While it may be clear that people should probably cut down on their intakes of salt, sugar, and fat, the best way to achieve this has always caused a bit of a headache. Is quiet reformulation the most pragmatic solution?
One thing that is clear to most is that higher than recommended intakes of sugar, fat, salt and calories has led to a rapid increase in obesity rates, and an 'epidemic' of non-communicable diseases including heart disease, metabolic syndrome, and type 2 diabetes.
The root cause of this overconsumption has long been said to be due to people consuming too much of the 'wrong foods' - with dieticians and public health officials arguing that education and an increased availability of foods that are naturally healthier is the best way to reduce intakes.
In reality though, this tried and tested method does not, and will not work, according to food policy expert Professor Jack Winkler.
"It's not that helping people to chose a healthier mix of foods is wrong. It isn't wrong, it's great," Winker told FoodNavigator. "The point is that we have been doing that for 30 years, and it hasn't worked."
The now retired professor cited evidence three large-scale surveys of nutrition policy in over 150 developed and underdeveloped countries - warning that 'the story is the same everywhere.'
"We always tried information campaigns direct to the consumers. And the results are always the same, they don't work."
"How many decades do we have to go on failing before we change?"
Taking a pragmatic view, Winkler suggests that the traditional policy instruments of public health - including public awareness campaigns and efforts to change lifestyle behaviours - have proved to be ineffective in this area.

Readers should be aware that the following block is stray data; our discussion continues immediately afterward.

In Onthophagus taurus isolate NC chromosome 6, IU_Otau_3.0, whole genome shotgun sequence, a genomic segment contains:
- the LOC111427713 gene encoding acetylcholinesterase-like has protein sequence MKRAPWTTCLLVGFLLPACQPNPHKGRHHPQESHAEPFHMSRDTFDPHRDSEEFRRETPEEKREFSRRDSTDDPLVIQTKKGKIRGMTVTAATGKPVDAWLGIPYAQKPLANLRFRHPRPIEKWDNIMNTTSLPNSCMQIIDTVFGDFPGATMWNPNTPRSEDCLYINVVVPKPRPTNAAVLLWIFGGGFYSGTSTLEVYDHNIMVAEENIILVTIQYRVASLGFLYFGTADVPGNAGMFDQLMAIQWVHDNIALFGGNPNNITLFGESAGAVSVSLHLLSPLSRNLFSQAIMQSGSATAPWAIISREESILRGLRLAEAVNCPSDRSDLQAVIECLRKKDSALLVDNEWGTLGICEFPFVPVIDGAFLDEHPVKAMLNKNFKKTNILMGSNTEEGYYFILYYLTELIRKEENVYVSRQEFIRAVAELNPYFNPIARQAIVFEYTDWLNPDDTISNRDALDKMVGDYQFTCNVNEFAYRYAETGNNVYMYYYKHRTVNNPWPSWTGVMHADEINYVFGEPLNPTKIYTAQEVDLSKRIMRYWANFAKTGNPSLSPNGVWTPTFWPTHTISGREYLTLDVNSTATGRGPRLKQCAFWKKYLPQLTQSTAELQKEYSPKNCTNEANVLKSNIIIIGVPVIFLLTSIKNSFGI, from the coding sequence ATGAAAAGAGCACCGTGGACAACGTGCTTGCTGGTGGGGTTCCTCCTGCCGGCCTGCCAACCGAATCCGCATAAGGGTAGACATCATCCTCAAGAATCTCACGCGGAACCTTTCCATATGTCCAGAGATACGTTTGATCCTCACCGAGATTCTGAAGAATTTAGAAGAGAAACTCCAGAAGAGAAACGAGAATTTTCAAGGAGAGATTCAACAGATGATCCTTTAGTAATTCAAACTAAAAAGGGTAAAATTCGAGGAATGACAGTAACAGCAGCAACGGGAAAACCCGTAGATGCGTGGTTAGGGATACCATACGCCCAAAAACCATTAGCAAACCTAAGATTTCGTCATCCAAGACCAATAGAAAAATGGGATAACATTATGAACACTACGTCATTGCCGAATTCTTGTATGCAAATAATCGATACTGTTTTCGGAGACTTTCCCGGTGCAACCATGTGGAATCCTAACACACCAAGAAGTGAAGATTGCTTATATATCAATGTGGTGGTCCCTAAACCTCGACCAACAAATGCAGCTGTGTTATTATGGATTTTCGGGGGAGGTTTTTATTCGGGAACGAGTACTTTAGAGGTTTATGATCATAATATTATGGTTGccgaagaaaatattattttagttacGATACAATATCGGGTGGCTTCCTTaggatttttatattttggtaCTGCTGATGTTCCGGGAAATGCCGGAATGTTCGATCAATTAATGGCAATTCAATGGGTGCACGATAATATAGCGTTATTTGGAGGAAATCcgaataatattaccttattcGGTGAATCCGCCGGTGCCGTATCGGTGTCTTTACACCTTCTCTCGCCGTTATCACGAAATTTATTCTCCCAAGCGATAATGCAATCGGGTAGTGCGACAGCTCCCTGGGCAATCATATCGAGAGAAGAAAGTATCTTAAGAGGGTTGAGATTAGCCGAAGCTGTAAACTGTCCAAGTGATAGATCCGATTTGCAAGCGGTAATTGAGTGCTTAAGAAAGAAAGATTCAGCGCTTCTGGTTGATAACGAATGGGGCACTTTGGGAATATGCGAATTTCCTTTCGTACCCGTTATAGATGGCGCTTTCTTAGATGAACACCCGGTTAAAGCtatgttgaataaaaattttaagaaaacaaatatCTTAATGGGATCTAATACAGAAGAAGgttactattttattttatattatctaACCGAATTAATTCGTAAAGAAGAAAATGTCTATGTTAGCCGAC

"One way or another, they either do not work or will not be adopted," he said. "Because of this, I have been driven from a pragmatic point of view, to say that the reformulation of popular foods is the most promising route."
"Rather than trying to change people, we need to look at changing foods instead."
While many may agree, in general, with this stance, Winkler goes one step further by suggesting that companies and policy makers need to understand how consumers react to alterations in their favourite foods, and work accordingly.
He noted that when it comes to reformulation, there are two very different. Firstly there is the 'rapid and ostentatious' move to lower levels, accompanied by big public awareness. However, these moves run the risk of backlash, he said.
Secondly, manufacturers can reformulate 'quietly, in a multitude of ways, lowering different levels in different products, without 'making a song and dance about it'.
"Those that follow the second strategy don't get as much credit for it, but they also don't get hung by consumers either," he said - suggesting that there needs to be a bit more 'compassion' for food manufacturers who are somewhat caught in a no-win situation.
"If they reformulate and tell everybody about it, that affects sales. But if they reformulate and don't tell, then nobody knows about it."
The expert also noted that one, perhaps forgotten, slogan in nutrition - 'foods which are not eaten provide no benefit' - must be remembered in the context of reformulation efforts. He warned that any reformulation effort that turns consumers away from your product is not only bad for your business but could bad for public health.
"If your reformulated healthier food now alienates consumers and means they do not buy it then any assumed public health gain just is not realised," he warned.
"That's a truth about nutrition that many in public health seem to have forgotten."